AI is becoming a central facet of the modern healthcare system, with Accenture predicting the AI healthcare market will value $6.6bn by 2021, yet many medical professionals and everyday patients in need of care have no understanding of intelligent machines and the role they are coming to play in our hospitals. If robotic doctors, algorithms and software programs that can bolster positive patient outcomes are going to remain central to the healthcare system for long, we will need to work as a society towards establishing trust between AI and users.
Patients are already warming up to robots
Patients across the US are already warming up to robots, especially since recent research indicates that certain patients are just as comfortable talking to a machine as they are to a real human expert. Illini Community Hospital in Illinois recently uncovered the fact that psychiatric patients actually prefer robots over an in-person visit with a doctor, an illustrative fact that demonstrates modern society is increasingly warming up to the role of machines in the workforce.
The hospital's findings are surprising to some, but modern consumers are deeply familiar with tech being an integral part of their lives. After all, most people spend all day plugged into the network through their smartphones, tablets and computers, making it a logical next step that tech should become a major part of our healthcare delivery networks. Nonetheless, many logically feared that machines could come across as cold and unfeeling to patients, yet users are demonstrating that this fear is not necessarily based in reality.
Patients are clearly indicating that robots make medical communication easier, which is a good sign for the future of the healthcare industry. With a larger number of patients than ever before expected to keep swamping medical providers across the country for the foreseeable future, doctors and other medical experts will need as much help as they can get when it comes to communicating with a diverse array of patients who suffer from a myriad of illnesses. Building user trust with AI in healthcare is going to become a central part of many medical professional's roles in the near-future, as interfacing between patients and the machines they trust is becoming a part of daily life in hospitals.
AI is worthy of our trust
In his book Deep Medicine, Dr. Eric Topol argues persuasively that the role of AI in the modern hospital is only going to grow in coming years and will lead to fewer health insurance disputes. Asserting that automated diagnostics will soon become so cheap to the point where they can be widely employed even in cash-strapped hospitals, the author asserts that intelligent machines will come to replace human workers when it comes to the more mundane elements of providing healthcare. Human expertise will remain crucial, he points out, especially when it comes to interacting with patients and getting them to feel comfortable with the procedures that are about to be conducted.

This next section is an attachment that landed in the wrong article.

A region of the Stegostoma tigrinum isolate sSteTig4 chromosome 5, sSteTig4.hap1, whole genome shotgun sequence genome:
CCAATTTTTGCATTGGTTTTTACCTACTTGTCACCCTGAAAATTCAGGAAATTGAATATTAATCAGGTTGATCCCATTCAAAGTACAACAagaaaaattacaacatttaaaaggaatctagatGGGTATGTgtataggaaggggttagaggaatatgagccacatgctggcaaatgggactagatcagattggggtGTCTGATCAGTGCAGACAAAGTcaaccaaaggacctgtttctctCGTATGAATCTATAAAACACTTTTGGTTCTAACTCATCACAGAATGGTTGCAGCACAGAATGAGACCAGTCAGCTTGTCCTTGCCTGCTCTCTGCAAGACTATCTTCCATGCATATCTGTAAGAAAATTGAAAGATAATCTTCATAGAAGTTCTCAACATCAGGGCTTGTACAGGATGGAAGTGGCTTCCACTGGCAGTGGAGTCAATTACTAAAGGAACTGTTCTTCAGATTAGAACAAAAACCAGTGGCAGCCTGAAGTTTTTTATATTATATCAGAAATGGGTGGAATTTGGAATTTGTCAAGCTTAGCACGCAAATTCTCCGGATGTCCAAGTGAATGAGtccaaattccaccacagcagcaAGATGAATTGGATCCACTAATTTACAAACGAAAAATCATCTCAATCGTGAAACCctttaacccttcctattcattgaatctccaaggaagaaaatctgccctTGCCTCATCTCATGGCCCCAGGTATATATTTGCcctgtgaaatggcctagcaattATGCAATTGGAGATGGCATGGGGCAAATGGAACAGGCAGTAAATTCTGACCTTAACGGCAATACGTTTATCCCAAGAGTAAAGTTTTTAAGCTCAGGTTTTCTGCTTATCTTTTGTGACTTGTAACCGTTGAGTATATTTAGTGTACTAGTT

Just because AI is worthy of the trust of medical officials does not mean that the public is going to leap into the open arms of their robot caregivers, however. Medical professionals will find it important to champion good examples of AI in the healthcare industry if they want users in the future to go along willingly with their proposed, AI-driven remedies. There is a clear need for AI in education, as both medical students and the general public must be briefed on the exciting ways this technology is changing the world if they are going to become trusting of it.
Medical professionals must champion transparency
To help users trust AI in healthcare, transparency must be openly championed at every opportunity. Doctors need to openly discuss the ethical implications of enlisting the help of intelligent machines in the workplace, and public conversation surrounding the rise of the robots in the workforce should be welcomed rather than dreaded. Though widespread fears of job loss to automation continue to persist amongst the general public, educated experts must make it clear that AI is coming to help rather than hinder our ability to be productive agents of the economy.
IBM's leading work on AI should be thoroughly reviewed by any medical expert interested in AI as the company has for years focused on transparency and explaining its AI operations because it understands that such a strategy is the only way to win over the trust of cautious consumers. Healthcare experts will find it necessary to sit down with patients in the near-future to discuss the role of robots in the hospital, so if they are not up to date on this technology they’re in for a rough ride.